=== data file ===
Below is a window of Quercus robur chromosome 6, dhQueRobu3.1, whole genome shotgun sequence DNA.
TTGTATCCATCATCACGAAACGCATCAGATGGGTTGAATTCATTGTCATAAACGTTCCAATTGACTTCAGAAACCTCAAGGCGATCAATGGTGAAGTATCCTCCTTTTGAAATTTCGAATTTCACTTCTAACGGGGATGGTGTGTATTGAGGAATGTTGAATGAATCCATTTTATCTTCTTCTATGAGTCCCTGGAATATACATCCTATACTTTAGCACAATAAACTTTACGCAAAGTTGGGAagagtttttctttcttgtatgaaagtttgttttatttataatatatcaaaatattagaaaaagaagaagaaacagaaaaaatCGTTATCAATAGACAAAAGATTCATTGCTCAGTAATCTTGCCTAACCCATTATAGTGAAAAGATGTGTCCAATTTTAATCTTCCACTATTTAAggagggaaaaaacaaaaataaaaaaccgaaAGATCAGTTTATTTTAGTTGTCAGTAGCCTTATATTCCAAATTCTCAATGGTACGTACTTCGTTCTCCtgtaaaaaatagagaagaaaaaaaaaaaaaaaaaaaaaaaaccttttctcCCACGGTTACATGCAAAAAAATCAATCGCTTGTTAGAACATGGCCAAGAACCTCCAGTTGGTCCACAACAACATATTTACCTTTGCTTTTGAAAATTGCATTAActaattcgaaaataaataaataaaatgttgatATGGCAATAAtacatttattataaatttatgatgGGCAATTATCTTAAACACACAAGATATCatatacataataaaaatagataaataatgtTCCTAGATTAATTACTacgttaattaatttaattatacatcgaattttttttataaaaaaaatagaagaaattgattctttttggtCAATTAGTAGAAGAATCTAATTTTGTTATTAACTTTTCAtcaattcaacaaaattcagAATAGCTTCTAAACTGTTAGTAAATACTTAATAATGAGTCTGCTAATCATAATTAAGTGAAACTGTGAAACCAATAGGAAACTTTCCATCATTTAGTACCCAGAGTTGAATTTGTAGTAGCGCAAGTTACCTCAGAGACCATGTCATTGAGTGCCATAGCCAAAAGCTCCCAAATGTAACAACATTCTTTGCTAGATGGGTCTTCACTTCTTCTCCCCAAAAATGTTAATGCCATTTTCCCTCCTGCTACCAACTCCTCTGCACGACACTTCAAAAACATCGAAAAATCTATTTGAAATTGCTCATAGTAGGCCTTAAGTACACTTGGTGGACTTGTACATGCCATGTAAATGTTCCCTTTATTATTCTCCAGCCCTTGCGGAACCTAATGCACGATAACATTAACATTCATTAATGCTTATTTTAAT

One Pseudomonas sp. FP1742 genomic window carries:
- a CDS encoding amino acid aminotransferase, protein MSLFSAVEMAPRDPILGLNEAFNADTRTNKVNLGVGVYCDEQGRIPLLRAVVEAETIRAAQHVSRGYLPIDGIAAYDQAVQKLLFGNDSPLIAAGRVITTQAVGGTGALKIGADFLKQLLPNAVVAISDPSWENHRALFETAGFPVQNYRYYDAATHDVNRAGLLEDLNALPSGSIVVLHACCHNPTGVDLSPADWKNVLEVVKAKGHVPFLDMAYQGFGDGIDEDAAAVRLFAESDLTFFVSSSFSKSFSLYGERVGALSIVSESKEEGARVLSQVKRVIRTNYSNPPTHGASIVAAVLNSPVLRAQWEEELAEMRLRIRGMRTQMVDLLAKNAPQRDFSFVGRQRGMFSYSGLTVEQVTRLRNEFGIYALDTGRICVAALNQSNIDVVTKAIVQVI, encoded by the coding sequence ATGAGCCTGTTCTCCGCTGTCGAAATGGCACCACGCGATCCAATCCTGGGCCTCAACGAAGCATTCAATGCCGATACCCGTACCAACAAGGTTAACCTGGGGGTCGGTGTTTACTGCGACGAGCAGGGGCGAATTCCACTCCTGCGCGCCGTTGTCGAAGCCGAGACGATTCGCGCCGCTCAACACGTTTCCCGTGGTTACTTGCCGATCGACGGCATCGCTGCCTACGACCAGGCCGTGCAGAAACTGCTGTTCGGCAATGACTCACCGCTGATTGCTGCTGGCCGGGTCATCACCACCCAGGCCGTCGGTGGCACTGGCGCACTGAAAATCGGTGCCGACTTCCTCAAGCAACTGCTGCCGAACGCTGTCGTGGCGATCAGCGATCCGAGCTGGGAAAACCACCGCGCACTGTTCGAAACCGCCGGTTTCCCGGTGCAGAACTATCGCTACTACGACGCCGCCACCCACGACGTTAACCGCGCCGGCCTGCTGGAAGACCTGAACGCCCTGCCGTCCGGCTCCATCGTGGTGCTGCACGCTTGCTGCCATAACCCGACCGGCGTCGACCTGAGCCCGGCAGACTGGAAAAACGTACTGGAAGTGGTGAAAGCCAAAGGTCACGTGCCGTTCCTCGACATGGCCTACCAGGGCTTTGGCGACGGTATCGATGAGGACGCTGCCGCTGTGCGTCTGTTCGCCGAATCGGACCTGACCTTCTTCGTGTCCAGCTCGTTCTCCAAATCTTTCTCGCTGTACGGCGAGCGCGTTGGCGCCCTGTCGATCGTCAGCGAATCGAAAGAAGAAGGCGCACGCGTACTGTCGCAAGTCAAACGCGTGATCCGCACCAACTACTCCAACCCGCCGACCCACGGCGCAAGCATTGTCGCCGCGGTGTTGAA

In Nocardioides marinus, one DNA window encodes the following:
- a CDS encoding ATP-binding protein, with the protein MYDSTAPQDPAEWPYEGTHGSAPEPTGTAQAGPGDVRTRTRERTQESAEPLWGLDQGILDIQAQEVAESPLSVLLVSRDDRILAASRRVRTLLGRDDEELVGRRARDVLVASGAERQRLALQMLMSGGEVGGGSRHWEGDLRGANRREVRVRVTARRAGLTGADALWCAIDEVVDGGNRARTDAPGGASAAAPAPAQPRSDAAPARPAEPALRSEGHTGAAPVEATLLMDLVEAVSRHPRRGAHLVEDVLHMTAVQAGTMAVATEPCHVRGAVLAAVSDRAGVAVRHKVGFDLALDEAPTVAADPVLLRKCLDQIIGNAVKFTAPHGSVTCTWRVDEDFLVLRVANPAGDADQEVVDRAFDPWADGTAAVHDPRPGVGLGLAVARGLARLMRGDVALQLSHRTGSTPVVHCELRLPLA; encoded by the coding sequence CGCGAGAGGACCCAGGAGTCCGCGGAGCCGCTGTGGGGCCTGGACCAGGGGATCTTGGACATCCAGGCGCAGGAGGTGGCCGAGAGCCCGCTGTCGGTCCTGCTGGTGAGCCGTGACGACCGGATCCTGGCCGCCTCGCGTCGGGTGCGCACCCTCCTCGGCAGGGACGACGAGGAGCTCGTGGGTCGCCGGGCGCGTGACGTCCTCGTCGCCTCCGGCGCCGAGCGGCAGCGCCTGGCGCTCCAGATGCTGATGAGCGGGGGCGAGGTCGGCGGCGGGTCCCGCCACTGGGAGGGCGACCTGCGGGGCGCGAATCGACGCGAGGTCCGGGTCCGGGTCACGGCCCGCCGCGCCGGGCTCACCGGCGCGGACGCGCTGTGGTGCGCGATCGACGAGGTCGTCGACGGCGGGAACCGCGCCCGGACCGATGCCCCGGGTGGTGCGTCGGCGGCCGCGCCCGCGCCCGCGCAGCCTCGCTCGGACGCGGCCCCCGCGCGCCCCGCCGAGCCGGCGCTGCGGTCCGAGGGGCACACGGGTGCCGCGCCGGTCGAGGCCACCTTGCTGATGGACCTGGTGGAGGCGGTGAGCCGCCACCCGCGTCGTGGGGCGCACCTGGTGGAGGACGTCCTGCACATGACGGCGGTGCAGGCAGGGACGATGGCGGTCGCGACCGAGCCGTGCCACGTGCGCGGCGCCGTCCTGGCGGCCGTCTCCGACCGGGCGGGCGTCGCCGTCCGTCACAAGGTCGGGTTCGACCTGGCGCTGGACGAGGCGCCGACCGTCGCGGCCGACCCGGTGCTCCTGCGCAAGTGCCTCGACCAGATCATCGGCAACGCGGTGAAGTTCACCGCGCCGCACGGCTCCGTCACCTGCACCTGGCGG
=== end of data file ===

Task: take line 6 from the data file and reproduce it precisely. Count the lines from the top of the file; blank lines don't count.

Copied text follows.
- a CDS encoding ATP-binding protein, with the protein MYDSTAPQDPAEWPYEGTHGSAPEPTGTAQAGPGDVRTRTRERTQESAEPLWGLDQGILDIQAQEVAESPLSVLLVSRDDRILAASRRVRTLLGRDDEELVGRRARDVLVASGAERQRLALQMLMSGGEVGGGSRHWEGDLRGANRREVRVRVTARRAGLTGADALWCAIDEVVDGGNRARTDAPGGASAAAPAPAQPRSDAAPARPAEPALRSEGHTGAAPVEATLLMDLVEAVSRHPRRGAHLVEDVLHMTAVQAGTMAVATEPCHVRGAVLAAVSDRAGVAVRHKVGFDLALDEAPTVAADPVLLRKCLDQIIGNAVKFTAPHGSVTCTWRVDEDFLVLRVANPAGDADQEVVDRAFDPWADGTAAVHDPRPGVGLGLAVARGLARLMRGDVALQLSHRTGSTPVVHCELRLPLA; encoded by the coding sequence CGCGAGAGGACCCAGGAGTCCGCGGAGCCGCTGTGGGGCCTGGACCAGGGGATCTTGGACATCCAGGCGCAGGAGGTGGCCGAGAGCCCGCTGTCGGTCCTGCTGGTGAGCCGTGACGACCGGATCCTGGCCGCCTCGCGTCGGGTGCGCACCCTCCTCGGCAGGGACGACGAGGAGCTCGTGGGTCGCCGGGCGCGTGACGTCCTCGTCGCCTCCGGCGCCGAGCGGCAGCGCCTGGCGCTCCAGATGCTGATGAGCGGGGGCGAGGTCGGCGGCGGGTCCCGCCACTGGGAGGGCGACCTGCGGGGCGCGAATCGACGCGAGGTCCGGGTCCGGGTCACGGCCCGCCGCGCCGGGCTCACCGGCGCGGACGCGCTGTGGTGCGCGATCGACGAGGTCGTCGACGGCGGGAACCGCGCCCGGACCGATGCCCCGGGTGGTGCGTCGGCGGCCGCGCCCGCGCCCGCGCAGCCTCGCTCGGACGCGGCCCCCGCGCGCCCCGCCGAGCCGGCGCTGCGGTCCGAGGGGCACACGGGTGCCGCGCCGGTCGAGGCCACCTTGCTGATGGACCTGGTGGAGGCGGTGAGCCGCCACCCGCGTCGTGGGGCGCACCTGGTGGAGGACGTCCTGCACATGACGGCGGTGCAGGCAGGGACGATGGCGGTCGCGACCGAGCCGTGCCACGTGCGCGGCGCCGTCCTGGCGGCCGTCTCCGACCGGGCGGGCGTCGCCGTCCGTCACAAGGTCGGGTTCGACCTGGCGCTGGACGAGGCGCCGACCGTCGCGGCCGACCCGGTGCTCCTGCGCAAGTGCCTCGACCAGATCATCGGCAACGCGGTGAAGTTCACCGCGCCGCACGGCTCCGTCACCTGCACCTGGCGG